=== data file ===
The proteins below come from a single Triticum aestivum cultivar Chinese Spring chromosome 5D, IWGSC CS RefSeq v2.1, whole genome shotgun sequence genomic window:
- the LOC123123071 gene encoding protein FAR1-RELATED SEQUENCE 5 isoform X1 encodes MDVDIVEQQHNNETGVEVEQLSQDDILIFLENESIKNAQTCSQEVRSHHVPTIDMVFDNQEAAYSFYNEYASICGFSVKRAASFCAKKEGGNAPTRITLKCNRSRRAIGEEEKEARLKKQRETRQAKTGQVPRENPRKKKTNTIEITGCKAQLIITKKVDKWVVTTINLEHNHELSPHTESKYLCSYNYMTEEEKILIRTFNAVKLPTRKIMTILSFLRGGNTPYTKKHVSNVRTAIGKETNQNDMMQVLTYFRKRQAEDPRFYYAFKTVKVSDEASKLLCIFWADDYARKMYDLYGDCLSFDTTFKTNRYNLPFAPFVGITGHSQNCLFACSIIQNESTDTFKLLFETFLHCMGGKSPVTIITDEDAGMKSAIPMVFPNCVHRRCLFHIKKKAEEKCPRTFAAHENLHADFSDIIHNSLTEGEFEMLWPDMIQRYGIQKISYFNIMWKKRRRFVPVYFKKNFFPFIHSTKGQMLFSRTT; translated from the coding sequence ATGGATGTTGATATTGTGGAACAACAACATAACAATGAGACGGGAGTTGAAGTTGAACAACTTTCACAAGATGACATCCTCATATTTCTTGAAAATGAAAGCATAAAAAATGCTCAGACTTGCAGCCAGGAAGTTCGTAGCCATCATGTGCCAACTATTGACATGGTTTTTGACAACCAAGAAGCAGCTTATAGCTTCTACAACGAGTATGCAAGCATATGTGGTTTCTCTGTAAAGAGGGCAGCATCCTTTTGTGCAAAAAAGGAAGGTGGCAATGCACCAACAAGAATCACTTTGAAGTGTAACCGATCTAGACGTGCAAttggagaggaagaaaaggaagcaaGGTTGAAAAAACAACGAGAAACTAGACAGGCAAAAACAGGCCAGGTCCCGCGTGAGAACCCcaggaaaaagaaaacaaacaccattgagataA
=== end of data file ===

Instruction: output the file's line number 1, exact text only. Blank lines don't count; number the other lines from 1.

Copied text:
The proteins below come from a single Triticum aestivum cultivar Chinese Spring chromosome 5D, IWGSC CS RefSeq v2.1, whole genome shotgun sequence genomic window: